Patent databases could hold the secrets to the future of mobility

Intellectual property (IP) analysis can keep business leaders better informed of where the future mobility trends are heading. By Freddie Holmes

Keeping abreast of industry trends is vital to ensure that precious time and money is spent wisely. If new technologies and business models are snapped up by the competition, it could also result in companies being left behind.

While the automotive industry has long used traditional market intelligence to forecast where things are headed, intellectual property (IP) libraries could prove to be a valuable but as yet relatively untapped source of information. By analysing patent data with machine learning technology, which essentially sifts through vast libraries of information, business decisions can be better informed, based on fact, rather than expectation.

Computer programming
Patent databases are awash with useful insight into competitors’ movements

That’s the view of London-headquartered intellectual property (IP) specialist PatSnap, which believes news feeds and funded research projects are not enough in today’s fast-paced environment. The CASE (connected, autonomous, shared and electric) megatrends have turned the industry on its head, and where investments had once focussed on analogue and mechanical technologies, money is now directed toward the digital, intelligent and automated.

“How many industries can say that the core product they have been working on for the last 50 or 60 years has completely changed?” mused Laurence Painell, Head of Product at PatSnap, during a recent Automotive World webinar. “It is incredibly exciting for observers, but for business leaders this becomes an enormous set of risks. The traditional ways of managing that and staying ahead have to change.”

Ahead of the curve

The idea is that IP data can help players to stay ahead of the curve in a meaningful way, and identify targets that may not have even been considered by others. “There is over 250 years of human innovation tied up in public data sources, and we want to be able to leverage that information,” said Painell.

Investments have poured into new entrants that have developed seemingly groundbreaking technologies. Oftentimes, automakers have made big money acquisitions or taken majority stakes in start-ups that have the necessary expertise to excel in otherwise uncharted areas. Artificial intelligence (AI) is a prime example, with companies across the value chain looking to get up to speed—just look at Ford’s US$1bn bet on Argo AI.

Argo AI Self-Driving Car
Automakers have made significant investments in the hope of gaining new expertise

Whereas merger and acquisition (M&A) activity would previously focus on capturing either direct competitors or those with inherent benefits to an existing business strategy, things have changed. Moving forward, it has become apparent that money is being directed toward companies that traditionally would never have had a place within the automotive space. A host of buzzwords—machine learning, electrification, cyber security, telematics—all come to mind.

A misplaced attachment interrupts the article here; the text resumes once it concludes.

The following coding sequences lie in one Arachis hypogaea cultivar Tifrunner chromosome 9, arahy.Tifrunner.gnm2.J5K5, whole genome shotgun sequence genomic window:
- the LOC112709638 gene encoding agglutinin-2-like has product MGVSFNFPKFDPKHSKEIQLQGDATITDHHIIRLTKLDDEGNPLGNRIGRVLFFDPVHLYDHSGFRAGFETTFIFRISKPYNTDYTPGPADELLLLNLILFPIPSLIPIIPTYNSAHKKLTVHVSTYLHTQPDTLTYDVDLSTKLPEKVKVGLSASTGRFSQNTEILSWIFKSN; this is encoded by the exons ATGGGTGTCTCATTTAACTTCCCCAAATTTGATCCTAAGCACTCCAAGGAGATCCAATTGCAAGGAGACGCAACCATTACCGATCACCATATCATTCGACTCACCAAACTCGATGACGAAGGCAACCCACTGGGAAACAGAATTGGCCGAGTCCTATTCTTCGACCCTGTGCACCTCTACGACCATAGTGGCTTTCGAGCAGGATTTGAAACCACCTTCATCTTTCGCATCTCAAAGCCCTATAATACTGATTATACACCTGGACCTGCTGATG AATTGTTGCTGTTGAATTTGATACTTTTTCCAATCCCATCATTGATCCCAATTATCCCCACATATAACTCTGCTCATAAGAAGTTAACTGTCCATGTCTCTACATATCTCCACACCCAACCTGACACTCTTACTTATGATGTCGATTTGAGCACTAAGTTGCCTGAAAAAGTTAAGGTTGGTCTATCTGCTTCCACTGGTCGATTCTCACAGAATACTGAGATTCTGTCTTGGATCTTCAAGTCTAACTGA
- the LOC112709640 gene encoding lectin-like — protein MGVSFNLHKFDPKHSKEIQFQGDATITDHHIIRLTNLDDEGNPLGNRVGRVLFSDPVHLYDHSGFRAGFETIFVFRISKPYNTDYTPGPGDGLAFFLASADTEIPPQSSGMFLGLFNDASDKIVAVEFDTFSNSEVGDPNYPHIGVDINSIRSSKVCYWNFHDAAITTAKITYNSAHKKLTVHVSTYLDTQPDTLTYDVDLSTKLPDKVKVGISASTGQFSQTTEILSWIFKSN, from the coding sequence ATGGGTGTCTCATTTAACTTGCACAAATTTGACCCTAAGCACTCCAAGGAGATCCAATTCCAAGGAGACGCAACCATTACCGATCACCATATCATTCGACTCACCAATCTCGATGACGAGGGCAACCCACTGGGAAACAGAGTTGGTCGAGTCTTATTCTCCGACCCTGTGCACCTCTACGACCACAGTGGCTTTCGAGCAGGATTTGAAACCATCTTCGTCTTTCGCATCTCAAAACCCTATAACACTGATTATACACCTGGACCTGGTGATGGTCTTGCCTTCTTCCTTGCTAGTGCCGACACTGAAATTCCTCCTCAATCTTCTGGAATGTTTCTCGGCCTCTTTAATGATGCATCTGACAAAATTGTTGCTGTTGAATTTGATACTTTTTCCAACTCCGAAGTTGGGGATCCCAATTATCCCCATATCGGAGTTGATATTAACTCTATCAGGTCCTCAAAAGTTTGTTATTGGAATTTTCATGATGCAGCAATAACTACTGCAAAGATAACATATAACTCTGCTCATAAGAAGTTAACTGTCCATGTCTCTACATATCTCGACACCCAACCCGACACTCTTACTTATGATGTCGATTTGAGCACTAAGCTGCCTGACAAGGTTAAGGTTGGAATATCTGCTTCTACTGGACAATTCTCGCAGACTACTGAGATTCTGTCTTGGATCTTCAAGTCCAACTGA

But with such long-term and often vague launch dates for commercialised autonomous vehicles, and still relatively small volumes of electric vehicles (EVs), it is difficult for business leaders to gauge when the return on investment will come. “It is a question of how to maximise the return on R&D dollars,” said Painell. “Partnering or acquiring will become so important in building up knowledge in these areas. Organically, it would be too difficult because of the way your employment base and technical expertise has been built up over time.”

There are implications on a retail level as well. “How do you stay ahead of what the new wave of increasingly technology savvy consumers are interested in?” questioned Painell.

Make the most of it

Patents are often filed well in advance of a technology making it to market. Uber filed its Uber Eats trademark years before the business model launched, for example. A similar example can be seen with Dyson’s supersonic hairdyer, which took the market by complete surprise.

“If you were paying attention and had the mind to search in the right place, you would have seen those patents years prior to the launch of those products,” said Painell. “By using that external data, you could have potentially done something about it to protect your strategic position.”

As it stands, patents remain a relatively untapped source of information today, and not only within the automotive space but other industries as well. “Very few companies are using external data and making it ubiquitous across their organisations in a way that enables them to predict, adjust, track and move against external factors that could affect their business,” concluded Painell.

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